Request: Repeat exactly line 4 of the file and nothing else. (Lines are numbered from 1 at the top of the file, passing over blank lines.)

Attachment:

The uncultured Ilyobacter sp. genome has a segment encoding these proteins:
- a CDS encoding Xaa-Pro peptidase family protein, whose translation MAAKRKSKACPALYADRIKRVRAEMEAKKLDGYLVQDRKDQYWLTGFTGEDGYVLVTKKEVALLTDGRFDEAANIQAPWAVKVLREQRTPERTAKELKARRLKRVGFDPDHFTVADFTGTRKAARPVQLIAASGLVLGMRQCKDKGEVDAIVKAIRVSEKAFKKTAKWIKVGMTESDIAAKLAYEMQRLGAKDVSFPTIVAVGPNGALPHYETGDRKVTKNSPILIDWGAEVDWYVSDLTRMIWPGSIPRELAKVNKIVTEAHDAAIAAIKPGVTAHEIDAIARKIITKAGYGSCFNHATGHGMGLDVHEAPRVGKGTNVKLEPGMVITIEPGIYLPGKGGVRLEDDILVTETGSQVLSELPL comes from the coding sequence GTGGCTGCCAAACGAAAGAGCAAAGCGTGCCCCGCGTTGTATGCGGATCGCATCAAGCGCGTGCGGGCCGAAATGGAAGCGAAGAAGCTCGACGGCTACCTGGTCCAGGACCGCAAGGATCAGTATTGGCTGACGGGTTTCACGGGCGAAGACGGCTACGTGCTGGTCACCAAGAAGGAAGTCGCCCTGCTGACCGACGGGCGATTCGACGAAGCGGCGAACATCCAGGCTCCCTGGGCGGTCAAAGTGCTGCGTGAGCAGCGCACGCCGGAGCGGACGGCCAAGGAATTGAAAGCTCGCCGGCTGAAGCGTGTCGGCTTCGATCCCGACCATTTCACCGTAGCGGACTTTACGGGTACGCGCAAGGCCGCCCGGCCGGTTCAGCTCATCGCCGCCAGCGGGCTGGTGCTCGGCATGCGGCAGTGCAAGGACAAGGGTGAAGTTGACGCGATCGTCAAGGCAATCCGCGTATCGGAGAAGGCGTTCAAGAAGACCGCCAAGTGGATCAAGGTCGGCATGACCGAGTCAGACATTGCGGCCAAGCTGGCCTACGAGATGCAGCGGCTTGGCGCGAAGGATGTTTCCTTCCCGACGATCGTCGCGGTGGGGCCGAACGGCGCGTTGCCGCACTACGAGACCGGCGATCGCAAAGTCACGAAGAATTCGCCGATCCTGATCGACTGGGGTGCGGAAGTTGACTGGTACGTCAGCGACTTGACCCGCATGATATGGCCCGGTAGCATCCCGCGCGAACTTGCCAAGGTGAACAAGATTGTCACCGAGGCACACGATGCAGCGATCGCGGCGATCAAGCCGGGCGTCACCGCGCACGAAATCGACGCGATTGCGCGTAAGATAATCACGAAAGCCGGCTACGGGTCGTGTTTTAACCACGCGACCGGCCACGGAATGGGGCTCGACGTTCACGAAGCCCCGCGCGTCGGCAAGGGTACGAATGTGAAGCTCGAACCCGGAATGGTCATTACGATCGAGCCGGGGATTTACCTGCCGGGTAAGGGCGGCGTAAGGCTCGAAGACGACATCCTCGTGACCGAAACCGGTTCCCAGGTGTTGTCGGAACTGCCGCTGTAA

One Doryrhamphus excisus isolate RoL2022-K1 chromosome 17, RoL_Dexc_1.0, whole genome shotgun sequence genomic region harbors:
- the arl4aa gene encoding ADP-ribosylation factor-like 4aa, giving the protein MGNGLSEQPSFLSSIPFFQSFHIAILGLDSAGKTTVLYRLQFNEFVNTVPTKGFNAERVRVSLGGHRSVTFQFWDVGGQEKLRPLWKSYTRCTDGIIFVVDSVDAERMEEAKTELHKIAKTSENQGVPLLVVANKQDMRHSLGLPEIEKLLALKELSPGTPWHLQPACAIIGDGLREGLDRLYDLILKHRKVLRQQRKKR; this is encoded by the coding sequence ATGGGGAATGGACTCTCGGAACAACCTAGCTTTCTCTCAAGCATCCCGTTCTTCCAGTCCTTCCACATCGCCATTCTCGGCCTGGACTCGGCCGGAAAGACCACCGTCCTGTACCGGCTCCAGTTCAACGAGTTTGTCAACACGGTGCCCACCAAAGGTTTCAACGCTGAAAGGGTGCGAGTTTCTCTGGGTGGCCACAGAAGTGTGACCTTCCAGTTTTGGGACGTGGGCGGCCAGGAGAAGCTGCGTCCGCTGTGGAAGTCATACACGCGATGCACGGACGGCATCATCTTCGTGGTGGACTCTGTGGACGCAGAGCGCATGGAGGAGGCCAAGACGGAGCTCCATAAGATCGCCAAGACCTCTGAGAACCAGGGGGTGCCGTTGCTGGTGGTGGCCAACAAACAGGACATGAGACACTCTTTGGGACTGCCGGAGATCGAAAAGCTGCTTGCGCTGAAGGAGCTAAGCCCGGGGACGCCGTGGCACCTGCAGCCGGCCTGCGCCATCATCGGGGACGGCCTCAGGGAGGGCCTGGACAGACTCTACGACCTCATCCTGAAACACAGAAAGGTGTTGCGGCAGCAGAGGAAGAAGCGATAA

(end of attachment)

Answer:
- the arl4aa gene encoding ADP-ribosylation factor-like 4aa, giving the protein MGNGLSEQPSFLSSIPFFQSFHIAILGLDSAGKTTVLYRLQFNEFVNTVPTKGFNAERVRVSLGGHRSVTFQFWDVGGQEKLRPLWKSYTRCTDGIIFVVDSVDAERMEEAKTELHKIAKTSENQGVPLLVVANKQDMRHSLGLPEIEKLLALKELSPGTPWHLQPACAIIGDGLREGLDRLYDLILKHRKVLRQQRKKR; this is encoded by the coding sequence ATGGGGAATGGACTCTCGGAACAACCTAGCTTTCTCTCAAGCATCCCGTTCTTCCAGTCCTTCCACATCGCCATTCTCGGCCTGGACTCGGCCGGAAAGACCACCGTCCTGTACCGGCTCCAGTTCAACGAGTTTGTCAACACGGTGCCCACCAAAGGTTTCAACGCTGAAAGGGTGCGAGTTTCTCTGGGTGGCCACAGAAGTGTGACCTTCCAGTTTTGGGACGTGGGCGGCCAGGAGAAGCTGCGTCCGCTGTGGAAGTCATACACGCGATGCACGGACGGCATCATCTTCGTGGTGGACTCTGTGGACGCAGAGCGCATGGAGGAGGCCAAGACGGAGCTCCATAAGATCGCCAAGACCTCTGAGAACCAGGGGGTGCCGTTGCTGGTGGTGGCCAACAAACAGGACATGAGACACTCTTTGGGACTGCCGGAGATCGAAAAGCTGCTTGCGCTGAAGGAGCTAAGCCCGGGGACGCCGTGGCACCTGCAGCCGGCCTGCGCCATCATCGGGGACGGCCTCAGGGAGGGCCTGGACAGACTCTACGACCTCATCCTGAAACACAGAAAGGTGTTGCGGCAGCAGAGGAAGAAGCGATAA